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National Information Center on Health Services Research and Health Care Technology (NICHSR)

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Introduction to Health Services Research : A Self-Study Course

Module 5: Quality Filtering and Evidence-Based Medicine and Health (page 6 of 15)
Introduction | Sampling | Assignment | Assessment | Analysis | Interpretation | Extrapolation

Sampling

In most health services research questions, the investigators need data from huge groups of people, such as Medicare recipients, patients with myocardial infarctions (MI), or all post-menopausal women at risk for breast cancer. Their recommendations for reimbursement rates, post-MI surgical options, or breast cancer screening apply to millions of people. Yet, there is no easy way to include all the eligible people in one study to answer their questions.

Samples

Therefore, researchers choose a sample of people to study. This sample provides answers that are applied to the larger group in which everyone is really interested, the population. Any results from this sample will include differences from the "true" results if everyone was studied.

One goal of any study is to reduce this variation since large differences between the sample and the population make the study results less accurate and less applicable to groups outside the study.

Sample Size and Reducing Variation

Researchers have many ways to reduce this variation. One way is to guarantee an appropriate number of people in the sample, the sample size. There are statistical methods to determine this based on the results researchers hope to find and the amount of variation they expect in the population. For example, if they want to see a small difference in blood pressure between groups of people taking two drugs, they need a lot of people to study!

The selection of study participants also influences how representative the sample will be compared to the large group of people in the population. If researchers choose people based on chance (random sampling), it is more likely these people will be representative of the population.

For example, if they study the outcomes of surgery, they would randomly take people scheduled for surgery on different days rather than only taking a sample of patients scheduled on Monday mornings. It could be that surgeries on Monday mornings involve a different group of staff and residents than surgeries on other days. Randomly selecting surgical days from the whole week reduces the chance of skewed results in the study.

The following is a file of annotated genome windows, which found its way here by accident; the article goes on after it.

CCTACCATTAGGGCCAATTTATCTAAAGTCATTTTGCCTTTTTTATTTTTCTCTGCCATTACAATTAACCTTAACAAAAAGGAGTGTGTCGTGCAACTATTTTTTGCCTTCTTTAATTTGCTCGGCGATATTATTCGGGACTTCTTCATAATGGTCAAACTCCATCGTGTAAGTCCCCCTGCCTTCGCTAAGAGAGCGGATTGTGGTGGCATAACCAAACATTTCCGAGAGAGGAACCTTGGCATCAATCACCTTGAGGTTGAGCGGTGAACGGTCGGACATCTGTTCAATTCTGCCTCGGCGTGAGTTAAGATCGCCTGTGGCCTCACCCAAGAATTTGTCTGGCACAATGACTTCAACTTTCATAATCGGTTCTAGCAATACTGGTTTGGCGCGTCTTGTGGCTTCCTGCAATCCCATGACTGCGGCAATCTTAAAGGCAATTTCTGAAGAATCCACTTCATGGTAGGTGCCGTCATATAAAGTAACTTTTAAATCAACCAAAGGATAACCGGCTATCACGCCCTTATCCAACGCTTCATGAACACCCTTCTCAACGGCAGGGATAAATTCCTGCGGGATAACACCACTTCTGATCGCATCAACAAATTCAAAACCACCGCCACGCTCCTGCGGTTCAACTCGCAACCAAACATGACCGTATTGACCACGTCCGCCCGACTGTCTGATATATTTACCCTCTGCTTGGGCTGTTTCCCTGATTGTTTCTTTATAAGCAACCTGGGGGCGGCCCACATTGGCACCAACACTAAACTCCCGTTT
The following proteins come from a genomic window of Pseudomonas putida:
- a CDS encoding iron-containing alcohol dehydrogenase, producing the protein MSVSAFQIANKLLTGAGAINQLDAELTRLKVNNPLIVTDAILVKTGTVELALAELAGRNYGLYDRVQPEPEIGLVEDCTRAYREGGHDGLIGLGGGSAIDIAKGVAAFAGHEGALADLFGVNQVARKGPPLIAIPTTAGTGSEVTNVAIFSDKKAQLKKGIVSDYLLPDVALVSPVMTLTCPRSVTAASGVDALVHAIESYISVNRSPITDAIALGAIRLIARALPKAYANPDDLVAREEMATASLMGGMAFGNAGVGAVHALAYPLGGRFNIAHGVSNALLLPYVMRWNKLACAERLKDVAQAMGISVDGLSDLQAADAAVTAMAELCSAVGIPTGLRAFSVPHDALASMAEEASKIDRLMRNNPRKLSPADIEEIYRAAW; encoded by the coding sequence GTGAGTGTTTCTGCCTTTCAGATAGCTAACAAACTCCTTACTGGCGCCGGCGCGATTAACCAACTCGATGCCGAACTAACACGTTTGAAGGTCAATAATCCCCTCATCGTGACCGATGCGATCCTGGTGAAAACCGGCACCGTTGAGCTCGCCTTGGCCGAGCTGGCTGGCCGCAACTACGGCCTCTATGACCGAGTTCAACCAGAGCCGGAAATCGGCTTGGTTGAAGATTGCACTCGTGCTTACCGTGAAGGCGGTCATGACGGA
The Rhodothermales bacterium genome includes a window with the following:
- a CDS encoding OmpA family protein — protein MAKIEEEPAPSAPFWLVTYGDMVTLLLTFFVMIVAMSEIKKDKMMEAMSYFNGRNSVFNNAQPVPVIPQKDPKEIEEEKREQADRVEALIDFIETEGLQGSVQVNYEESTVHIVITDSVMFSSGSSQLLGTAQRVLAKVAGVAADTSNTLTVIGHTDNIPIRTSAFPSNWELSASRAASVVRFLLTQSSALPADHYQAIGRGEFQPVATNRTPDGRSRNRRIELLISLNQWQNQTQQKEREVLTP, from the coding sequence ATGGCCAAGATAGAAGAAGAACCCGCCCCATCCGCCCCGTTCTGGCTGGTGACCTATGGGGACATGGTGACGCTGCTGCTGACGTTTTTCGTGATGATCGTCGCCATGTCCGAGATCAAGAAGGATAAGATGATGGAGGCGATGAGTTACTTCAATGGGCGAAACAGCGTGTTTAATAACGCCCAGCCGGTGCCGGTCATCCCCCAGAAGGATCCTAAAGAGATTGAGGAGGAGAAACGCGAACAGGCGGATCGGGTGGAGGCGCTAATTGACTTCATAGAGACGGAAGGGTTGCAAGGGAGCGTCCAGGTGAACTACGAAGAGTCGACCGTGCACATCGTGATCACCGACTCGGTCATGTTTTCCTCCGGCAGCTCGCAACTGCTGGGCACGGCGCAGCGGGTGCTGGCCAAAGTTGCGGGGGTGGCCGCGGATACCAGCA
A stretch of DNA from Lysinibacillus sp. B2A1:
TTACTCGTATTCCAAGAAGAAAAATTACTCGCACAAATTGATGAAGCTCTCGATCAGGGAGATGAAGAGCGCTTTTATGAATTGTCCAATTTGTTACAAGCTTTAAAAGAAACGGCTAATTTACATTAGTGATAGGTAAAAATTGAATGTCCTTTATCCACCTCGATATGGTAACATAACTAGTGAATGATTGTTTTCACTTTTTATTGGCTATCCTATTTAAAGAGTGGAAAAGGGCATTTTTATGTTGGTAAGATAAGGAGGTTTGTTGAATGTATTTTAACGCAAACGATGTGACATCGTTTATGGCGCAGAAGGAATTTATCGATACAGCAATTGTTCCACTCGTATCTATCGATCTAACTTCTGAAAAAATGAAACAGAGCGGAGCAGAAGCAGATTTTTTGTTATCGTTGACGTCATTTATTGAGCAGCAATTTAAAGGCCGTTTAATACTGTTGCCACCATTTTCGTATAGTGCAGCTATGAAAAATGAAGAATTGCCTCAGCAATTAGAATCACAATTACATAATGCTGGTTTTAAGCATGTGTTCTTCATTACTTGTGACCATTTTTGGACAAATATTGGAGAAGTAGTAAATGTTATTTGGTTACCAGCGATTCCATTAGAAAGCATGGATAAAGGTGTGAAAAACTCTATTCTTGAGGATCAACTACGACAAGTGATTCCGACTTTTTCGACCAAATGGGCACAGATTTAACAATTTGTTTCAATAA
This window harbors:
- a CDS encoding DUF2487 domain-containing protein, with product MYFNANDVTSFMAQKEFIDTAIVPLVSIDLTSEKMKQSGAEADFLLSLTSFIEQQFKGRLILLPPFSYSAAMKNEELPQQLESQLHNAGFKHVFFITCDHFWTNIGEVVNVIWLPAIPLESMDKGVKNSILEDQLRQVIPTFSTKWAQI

Determining the best sample size and composition is critical in health research and is difficult to evaluate. It may help to look for descriptions of random sampling in the Methods section of an article. The following describes how researchers investigating cigarette smoking in China randomly selected villages to survey:

We used a two-stage, stratified cluster method. First, 20 sample villages/urban units were randomly selected from the 280 villages in Minhang. Second, 52 sample neighborhoods were randomly selected from the 208 neighborhoods... (This) process gave every household and resident in Minhang an opportunity of being samples... (Gong, 1995)

Discussion Questions

  1. From the reading above it sounds as if it is difficult to select a sample size. Which resources would you recommend to a student writing a Master's thesis in health services research involving a large population?
  2. Do you routinely examine the Methods section of an article to determine the sample size? How important to quality filtering is the Methods section of an article? How do other researchers use the Methods section in their analysis of a paper?
  3. Discuss why researchers strive for a representative sample. What happens to the quality of their data if their sample is too small?
  4. What are the tradeoffs between cost and sample size?
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